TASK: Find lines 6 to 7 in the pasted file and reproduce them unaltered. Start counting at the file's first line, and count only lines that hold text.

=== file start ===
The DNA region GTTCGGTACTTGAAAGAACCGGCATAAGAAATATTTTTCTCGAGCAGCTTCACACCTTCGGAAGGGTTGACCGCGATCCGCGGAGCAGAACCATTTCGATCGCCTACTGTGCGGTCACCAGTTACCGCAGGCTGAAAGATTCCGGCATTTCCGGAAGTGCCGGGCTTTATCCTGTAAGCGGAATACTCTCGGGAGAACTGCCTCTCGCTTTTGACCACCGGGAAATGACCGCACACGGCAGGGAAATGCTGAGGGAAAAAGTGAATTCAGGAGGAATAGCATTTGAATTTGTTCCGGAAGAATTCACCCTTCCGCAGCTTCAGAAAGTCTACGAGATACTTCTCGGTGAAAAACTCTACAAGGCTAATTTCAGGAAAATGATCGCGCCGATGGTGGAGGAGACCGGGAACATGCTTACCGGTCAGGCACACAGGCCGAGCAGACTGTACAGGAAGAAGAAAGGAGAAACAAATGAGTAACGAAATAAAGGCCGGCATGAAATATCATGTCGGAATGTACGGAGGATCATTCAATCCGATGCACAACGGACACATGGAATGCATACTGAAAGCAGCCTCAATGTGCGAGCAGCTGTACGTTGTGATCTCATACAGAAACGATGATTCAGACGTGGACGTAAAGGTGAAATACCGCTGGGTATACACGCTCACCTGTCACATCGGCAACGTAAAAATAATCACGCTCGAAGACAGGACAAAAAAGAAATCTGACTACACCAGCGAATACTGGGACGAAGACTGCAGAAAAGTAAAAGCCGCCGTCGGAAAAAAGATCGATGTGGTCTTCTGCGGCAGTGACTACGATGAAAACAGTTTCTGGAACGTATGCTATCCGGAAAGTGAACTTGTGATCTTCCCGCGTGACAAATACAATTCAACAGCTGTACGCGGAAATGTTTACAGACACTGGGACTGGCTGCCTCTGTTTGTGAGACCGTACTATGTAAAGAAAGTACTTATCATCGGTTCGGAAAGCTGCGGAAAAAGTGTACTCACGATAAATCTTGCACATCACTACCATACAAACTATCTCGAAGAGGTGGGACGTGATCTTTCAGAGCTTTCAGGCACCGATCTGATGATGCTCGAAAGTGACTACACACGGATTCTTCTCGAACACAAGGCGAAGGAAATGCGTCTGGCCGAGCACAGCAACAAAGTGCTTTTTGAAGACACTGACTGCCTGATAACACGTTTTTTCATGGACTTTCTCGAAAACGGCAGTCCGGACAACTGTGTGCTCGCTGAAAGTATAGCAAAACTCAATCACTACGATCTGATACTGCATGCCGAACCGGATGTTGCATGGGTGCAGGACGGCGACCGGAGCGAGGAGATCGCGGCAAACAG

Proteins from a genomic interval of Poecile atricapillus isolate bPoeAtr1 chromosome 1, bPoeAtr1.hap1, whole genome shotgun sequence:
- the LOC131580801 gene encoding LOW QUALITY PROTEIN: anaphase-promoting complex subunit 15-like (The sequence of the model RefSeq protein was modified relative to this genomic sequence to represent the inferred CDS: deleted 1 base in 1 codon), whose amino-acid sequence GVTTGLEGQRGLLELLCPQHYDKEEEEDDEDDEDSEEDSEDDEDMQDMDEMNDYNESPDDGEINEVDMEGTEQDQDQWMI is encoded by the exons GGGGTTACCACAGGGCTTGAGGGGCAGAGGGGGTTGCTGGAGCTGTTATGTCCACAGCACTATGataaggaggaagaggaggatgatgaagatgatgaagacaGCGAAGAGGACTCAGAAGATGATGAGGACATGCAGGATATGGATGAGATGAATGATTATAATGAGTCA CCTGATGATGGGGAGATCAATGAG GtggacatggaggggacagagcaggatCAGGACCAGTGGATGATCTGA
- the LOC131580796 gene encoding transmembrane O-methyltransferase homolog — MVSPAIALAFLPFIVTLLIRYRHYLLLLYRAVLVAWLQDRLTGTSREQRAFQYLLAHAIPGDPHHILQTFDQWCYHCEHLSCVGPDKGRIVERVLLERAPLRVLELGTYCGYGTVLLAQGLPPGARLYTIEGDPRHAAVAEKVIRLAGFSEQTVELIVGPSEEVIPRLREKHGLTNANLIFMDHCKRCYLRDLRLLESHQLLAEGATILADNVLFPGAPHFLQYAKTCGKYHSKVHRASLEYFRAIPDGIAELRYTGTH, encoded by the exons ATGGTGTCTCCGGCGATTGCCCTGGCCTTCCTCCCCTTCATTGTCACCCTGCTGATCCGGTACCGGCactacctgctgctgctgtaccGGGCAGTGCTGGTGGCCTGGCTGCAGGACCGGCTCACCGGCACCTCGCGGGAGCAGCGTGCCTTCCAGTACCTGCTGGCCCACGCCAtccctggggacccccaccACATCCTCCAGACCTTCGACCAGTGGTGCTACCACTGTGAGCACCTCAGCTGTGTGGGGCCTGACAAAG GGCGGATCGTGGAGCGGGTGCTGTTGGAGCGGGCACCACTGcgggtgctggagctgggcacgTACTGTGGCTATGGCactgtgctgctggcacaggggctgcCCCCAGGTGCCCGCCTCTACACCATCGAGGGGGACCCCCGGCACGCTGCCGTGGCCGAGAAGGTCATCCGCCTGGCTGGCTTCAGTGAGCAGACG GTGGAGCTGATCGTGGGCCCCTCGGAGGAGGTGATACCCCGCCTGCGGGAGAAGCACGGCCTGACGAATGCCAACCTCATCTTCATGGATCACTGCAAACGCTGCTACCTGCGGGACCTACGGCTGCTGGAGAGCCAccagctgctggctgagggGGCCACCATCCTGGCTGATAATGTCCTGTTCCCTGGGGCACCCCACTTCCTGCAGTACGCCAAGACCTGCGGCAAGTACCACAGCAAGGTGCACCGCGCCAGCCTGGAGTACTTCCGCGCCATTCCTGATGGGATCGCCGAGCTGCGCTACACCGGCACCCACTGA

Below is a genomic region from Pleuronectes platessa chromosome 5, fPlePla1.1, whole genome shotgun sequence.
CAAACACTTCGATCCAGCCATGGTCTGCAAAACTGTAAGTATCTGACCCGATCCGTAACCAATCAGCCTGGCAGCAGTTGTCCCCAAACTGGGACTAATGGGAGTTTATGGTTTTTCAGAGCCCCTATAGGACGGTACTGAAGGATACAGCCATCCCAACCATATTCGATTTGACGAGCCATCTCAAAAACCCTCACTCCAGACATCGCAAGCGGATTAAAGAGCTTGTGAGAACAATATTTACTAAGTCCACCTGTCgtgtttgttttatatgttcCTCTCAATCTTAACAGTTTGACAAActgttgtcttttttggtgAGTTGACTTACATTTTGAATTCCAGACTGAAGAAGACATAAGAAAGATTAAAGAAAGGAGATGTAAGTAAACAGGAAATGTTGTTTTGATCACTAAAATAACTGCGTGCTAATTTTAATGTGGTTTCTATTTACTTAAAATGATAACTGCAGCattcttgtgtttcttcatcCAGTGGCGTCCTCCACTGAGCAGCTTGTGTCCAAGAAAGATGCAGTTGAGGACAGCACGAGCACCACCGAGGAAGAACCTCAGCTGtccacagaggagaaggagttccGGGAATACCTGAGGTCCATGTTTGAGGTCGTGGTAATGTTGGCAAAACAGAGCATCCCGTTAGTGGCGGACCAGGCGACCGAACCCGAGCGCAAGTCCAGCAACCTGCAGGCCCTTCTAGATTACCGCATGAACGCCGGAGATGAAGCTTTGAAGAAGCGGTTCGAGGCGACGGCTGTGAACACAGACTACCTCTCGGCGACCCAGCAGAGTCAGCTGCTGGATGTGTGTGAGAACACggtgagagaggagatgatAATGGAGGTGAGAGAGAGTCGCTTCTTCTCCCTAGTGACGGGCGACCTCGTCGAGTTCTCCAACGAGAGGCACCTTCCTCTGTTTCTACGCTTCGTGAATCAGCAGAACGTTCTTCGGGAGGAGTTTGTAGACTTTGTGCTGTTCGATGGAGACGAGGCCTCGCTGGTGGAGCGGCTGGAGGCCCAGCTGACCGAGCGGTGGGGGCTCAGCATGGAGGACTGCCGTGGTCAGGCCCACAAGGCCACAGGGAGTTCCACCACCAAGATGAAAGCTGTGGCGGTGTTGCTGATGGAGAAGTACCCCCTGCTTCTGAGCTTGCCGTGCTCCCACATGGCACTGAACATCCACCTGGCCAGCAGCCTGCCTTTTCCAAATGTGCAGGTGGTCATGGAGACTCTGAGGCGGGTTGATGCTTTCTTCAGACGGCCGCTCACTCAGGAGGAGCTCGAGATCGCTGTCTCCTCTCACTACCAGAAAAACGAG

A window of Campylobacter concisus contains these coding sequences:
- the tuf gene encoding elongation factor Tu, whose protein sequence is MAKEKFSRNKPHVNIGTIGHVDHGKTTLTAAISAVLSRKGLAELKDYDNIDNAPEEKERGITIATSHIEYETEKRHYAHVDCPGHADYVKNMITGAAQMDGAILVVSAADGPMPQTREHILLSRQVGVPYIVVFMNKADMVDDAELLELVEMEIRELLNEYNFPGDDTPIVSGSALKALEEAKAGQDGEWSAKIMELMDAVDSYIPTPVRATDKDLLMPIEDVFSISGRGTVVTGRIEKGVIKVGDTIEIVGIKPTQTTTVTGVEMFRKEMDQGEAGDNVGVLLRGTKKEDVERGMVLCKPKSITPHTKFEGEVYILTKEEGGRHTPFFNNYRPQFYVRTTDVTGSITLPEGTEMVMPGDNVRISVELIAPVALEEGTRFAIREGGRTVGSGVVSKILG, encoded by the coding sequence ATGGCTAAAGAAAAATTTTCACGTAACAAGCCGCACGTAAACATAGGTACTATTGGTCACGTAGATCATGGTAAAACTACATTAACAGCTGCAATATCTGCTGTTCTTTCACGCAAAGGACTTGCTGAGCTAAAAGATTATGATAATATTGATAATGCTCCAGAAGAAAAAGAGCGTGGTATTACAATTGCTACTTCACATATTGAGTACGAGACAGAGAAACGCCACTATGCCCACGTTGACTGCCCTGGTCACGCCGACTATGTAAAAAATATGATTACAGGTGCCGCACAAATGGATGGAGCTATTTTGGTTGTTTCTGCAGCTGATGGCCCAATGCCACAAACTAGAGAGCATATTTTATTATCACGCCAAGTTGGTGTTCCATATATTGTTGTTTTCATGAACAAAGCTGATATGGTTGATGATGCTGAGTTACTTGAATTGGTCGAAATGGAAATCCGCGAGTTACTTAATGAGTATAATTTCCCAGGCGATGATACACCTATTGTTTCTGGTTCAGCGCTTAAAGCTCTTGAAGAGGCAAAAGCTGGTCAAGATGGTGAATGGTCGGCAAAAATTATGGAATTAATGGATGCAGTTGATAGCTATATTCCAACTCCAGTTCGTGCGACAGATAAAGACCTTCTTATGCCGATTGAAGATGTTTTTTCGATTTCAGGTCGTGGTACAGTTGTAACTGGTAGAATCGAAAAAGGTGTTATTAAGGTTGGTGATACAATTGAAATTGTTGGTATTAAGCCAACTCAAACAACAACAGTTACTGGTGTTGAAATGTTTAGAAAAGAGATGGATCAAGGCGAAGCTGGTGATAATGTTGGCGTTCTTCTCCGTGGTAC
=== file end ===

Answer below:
CAAACACTTCGATCCAGCCATGGTCTGCAAAACTGTAAGTATCTGACCCGATCCGTAACCAATCAGCCTGGCAGCAGTTGTCCCCAAACTGGGACTAATGGGAGTTTATGGTTTTTCAGAGCCCCTATAGGACGGTACTGAAGGATACAGCCATCCCAACCATATTCGATTTGACGAGCCATCTCAAAAACCCTCACTCCAGACATCGCAAGCGGATTAAAGAGCTTGTGAGAACAATATTTACTAAGTCCACCTGTCgtgtttgttttatatgttcCTCTCAATCTTAACAGTTTGACAAActgttgtcttttttggtgAGTTGACTTACATTTTGAATTCCAGACTGAAGAAGACATAAGAAAGATTAAAGAAAGGAGATGTAAGTAAACAGGAAATGTTGTTTTGATCACTAAAATAACTGCGTGCTAATTTTAATGTGGTTTCTATTTACTTAAAATGATAACTGCAGCattcttgtgtttcttcatcCAGTGGCGTCCTCCACTGAGCAGCTTGTGTCCAAGAAAGATGCAGTTGAGGACAGCACGAGCACCACCGAGGAAGAACCTCAGCTGtccacagaggagaaggagttccGGGAATACCTGAGGTCCATGTTTGAGGTCGTGGTAATGTTGGCAAAACAGAGCATCCCGTTAGTGGCGGACCAGGCGACCGAACCCGAGCGCAAGTCCAGCAACCTGCAGGCCCTTCTAGATTACCGCATGAACGCCGGAGATGAAGCTTTGAAGAAGCGGTTCGAGGCGACGGCTGTGAACACAGACTACCTCTCGGCGACCCAGCAGAGTCAGCTGCTGGATGTGTGTGAGAACACggtgagagaggagatgatAATGGAGGTGAGAGAGAGTCGCTTCTTCTCCCTAGTGACGGGCGACCTCGTCGAGTTCTCCAACGAGAGGCACCTTCCTCTGTTTCTACGCTTCGTGAATCAGCAGAACGTTCTTCGGGAGGAGTTTGTAGACTTTGTGCTGTTCGATGGAGACGAGGCCTCGCTGGTGGAGCGGCTGGAGGCCCAGCTGACCGAGCGGTGGGGGCTCAGCATGGAGGACTGCCGTGGTCAGGCCCACAAGGCCACAGGGAGTTCCACCACCAAGATGAAAGCTGTGGCGGTGTTGCTGATGGAGAAGTACCCCCTGCTTCTGAGCTTGCCGTGCTCCCACATGGCACTGAACATCCACCTGGCCAGCAGCCTGCCTTTTCCAAATGTGCAGGTGGTCATGGAGACTCTGAGGCGGGTTGATGCTTTCTTCAGACGGCCGCTCACTCAGGAGGAGCTCGAGATCGCTGTCTCCTCTCACTACCAGAAAAACGAG

A window of Campylobacter concisus contains these coding sequences: